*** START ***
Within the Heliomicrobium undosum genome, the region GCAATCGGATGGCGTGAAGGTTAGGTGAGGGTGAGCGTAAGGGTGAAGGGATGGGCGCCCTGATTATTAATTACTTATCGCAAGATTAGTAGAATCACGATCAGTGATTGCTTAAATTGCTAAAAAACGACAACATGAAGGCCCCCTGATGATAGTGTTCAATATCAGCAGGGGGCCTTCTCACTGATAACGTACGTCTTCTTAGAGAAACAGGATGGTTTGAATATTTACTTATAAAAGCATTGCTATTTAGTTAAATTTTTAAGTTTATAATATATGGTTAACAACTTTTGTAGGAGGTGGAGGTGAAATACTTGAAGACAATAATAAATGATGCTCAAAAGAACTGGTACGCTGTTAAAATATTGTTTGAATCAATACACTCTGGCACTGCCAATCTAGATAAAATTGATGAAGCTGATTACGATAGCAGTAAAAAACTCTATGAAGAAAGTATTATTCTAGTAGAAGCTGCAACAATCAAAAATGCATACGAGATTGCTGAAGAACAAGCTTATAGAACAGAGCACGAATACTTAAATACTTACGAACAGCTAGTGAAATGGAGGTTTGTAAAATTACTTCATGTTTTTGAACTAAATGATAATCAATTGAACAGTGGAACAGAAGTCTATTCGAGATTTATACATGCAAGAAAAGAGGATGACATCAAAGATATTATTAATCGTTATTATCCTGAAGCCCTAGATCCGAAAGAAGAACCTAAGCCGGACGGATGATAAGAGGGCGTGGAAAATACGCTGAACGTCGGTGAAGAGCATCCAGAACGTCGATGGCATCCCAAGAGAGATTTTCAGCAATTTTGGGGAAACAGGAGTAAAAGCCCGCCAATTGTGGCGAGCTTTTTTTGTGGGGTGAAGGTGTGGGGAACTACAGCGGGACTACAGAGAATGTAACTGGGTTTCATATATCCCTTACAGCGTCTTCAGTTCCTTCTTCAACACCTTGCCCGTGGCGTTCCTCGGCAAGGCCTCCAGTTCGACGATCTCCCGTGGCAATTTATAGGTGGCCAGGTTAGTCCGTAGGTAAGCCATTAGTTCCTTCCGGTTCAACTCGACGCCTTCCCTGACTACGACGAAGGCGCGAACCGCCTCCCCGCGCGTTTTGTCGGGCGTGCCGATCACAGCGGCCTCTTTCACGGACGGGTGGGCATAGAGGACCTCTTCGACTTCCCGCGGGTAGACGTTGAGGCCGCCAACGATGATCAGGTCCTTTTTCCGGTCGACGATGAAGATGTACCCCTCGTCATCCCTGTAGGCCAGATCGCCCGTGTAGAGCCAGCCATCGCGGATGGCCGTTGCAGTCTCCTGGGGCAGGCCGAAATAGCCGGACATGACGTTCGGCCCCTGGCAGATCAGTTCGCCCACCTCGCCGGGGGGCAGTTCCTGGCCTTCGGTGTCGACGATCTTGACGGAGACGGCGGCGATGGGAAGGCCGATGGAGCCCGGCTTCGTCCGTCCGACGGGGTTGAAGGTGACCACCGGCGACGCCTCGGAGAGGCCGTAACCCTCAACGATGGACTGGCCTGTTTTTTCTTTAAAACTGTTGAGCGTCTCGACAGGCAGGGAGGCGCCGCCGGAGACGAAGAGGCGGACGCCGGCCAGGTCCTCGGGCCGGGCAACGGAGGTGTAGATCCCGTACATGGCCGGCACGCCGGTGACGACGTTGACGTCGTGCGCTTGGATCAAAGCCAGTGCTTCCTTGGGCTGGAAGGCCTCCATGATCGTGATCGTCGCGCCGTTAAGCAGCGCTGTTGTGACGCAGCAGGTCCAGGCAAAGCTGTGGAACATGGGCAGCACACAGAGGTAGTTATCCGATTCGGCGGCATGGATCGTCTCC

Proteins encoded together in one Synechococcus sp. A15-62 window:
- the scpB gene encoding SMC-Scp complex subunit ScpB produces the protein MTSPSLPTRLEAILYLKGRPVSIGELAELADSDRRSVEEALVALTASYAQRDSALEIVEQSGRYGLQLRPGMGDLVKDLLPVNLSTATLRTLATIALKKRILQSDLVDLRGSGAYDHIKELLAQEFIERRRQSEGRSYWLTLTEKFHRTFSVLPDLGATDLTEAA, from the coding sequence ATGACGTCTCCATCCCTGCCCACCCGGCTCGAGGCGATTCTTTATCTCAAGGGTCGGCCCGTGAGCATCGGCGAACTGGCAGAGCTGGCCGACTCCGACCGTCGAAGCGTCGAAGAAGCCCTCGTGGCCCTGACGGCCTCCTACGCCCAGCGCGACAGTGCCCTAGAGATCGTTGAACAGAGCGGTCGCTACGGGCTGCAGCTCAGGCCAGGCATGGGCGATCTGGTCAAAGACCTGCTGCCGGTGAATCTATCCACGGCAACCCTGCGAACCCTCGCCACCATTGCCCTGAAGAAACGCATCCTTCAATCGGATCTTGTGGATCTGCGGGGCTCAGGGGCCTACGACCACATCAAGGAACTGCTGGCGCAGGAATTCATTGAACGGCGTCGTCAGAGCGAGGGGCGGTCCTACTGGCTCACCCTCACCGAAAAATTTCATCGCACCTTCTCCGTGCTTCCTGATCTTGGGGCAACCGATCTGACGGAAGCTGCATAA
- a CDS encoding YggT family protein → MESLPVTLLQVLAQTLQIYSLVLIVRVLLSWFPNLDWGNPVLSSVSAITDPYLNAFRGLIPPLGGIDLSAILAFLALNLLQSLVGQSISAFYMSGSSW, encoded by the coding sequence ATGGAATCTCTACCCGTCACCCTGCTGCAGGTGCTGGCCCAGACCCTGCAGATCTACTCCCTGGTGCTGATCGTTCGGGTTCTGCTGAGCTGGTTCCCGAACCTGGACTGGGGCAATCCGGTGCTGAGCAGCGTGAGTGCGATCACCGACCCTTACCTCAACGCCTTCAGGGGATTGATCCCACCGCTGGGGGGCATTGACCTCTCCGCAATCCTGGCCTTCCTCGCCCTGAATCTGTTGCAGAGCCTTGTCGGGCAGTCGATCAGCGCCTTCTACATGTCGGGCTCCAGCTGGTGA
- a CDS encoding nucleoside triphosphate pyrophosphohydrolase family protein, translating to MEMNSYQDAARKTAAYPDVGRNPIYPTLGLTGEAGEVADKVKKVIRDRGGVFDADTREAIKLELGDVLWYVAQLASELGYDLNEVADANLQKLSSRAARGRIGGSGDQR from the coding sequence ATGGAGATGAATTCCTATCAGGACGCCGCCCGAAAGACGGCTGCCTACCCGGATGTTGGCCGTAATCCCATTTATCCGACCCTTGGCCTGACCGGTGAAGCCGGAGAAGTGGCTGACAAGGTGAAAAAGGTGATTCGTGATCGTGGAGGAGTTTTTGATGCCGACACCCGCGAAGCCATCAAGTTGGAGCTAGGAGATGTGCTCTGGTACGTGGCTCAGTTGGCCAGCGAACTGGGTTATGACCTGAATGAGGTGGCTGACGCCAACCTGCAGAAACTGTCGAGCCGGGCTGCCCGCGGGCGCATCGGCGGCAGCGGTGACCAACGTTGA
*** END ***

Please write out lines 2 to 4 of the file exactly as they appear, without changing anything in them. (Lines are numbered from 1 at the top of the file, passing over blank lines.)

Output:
Proteins encoded together in one Synechococcus sp. A15-62 window:
- the scpB gene encoding SMC-Scp complex subunit ScpB produces the protein MTSPSLPTRLEAILYLKGRPVSIGELAELADSDRRSVEEALVALTASYAQRDSALEIVEQSGRYGLQLRPGMGDLVKDLLPVNLSTATLRTLATIALKKRILQSDLVDLRGSGAYDHIKELLAQEFIERRRQSEGRSYWLTLTEKFHRTFSVLPDLGATDLTEAA, from the coding sequence ATGACGTCTCCATCCCTGCCCACCCGGCTCGAGGCGATTCTTTATCTCAAGGGTCGGCCCGTGAGCATCGGCGAACTGGCAGAGCTGGCCGACTCCGACCGTCGAAGCGTCGAAGAAGCCCTCGTGGCCCTGACGGCCTCCTACGCCCAGCGCGACAGTGCCCTAGAGATCGTTGAACAGAGCGGTCGCTACGGGCTGCAGCTCAGGCCAGGCATGGGCGATCTGGTCAAAGACCTGCTGCCGGTGAATCTATCCACGGCAACCCTGCGAACCCTCGCCACCATTGCCCTGAAGAAACGCATCCTTCAATCGGATCTTGTGGATCTGCGGGGCTCAGGGGCCTACGACCACATCAAGGAACTGCTGGCGCAGGAATTCATTGAACGGCGTCGTCAGAGCGAGGGGCGGTCCTACTGGCTCACCCTCACCGAAAAATTTCATCGCACCTTCTCCGTGCTTCCTGATCTTGGGGCAACCGATCTGACGGAAGCTGCATAA
- a CDS encoding YggT family protein → MESLPVTLLQVLAQTLQIYSLVLIVRVLLSWFPNLDWGNPVLSSVSAITDPYLNAFRGLIPPLGGIDLSAILAFLALNLLQSLVGQSISAFYMSGSSW, encoded by the coding sequence ATGGAATCTCTACCCGTCACCCTGCTGCAGGTGCTGGCCCAGACCCTGCAGATCTACTCCCTGGTGCTGATCGTTCGGGTTCTGCTGAGCTGGTTCCCGAACCTGGACTGGGGCAATCCGGTGCTGAGCAGCGTGAGTGCGATCACCGACCCTTACCTCAACGCCTTCAGGGGATTGATCCCACCGCTGGGGGGCATTGACCTCTCCGCAATCCTGGCCTTCCTCGCCCTGAATCTGTTGCAGAGCCTTGTCGGGCAGTCGATCAGCGCCTTCTACATGTCGGGCTCCAGCTGGTGA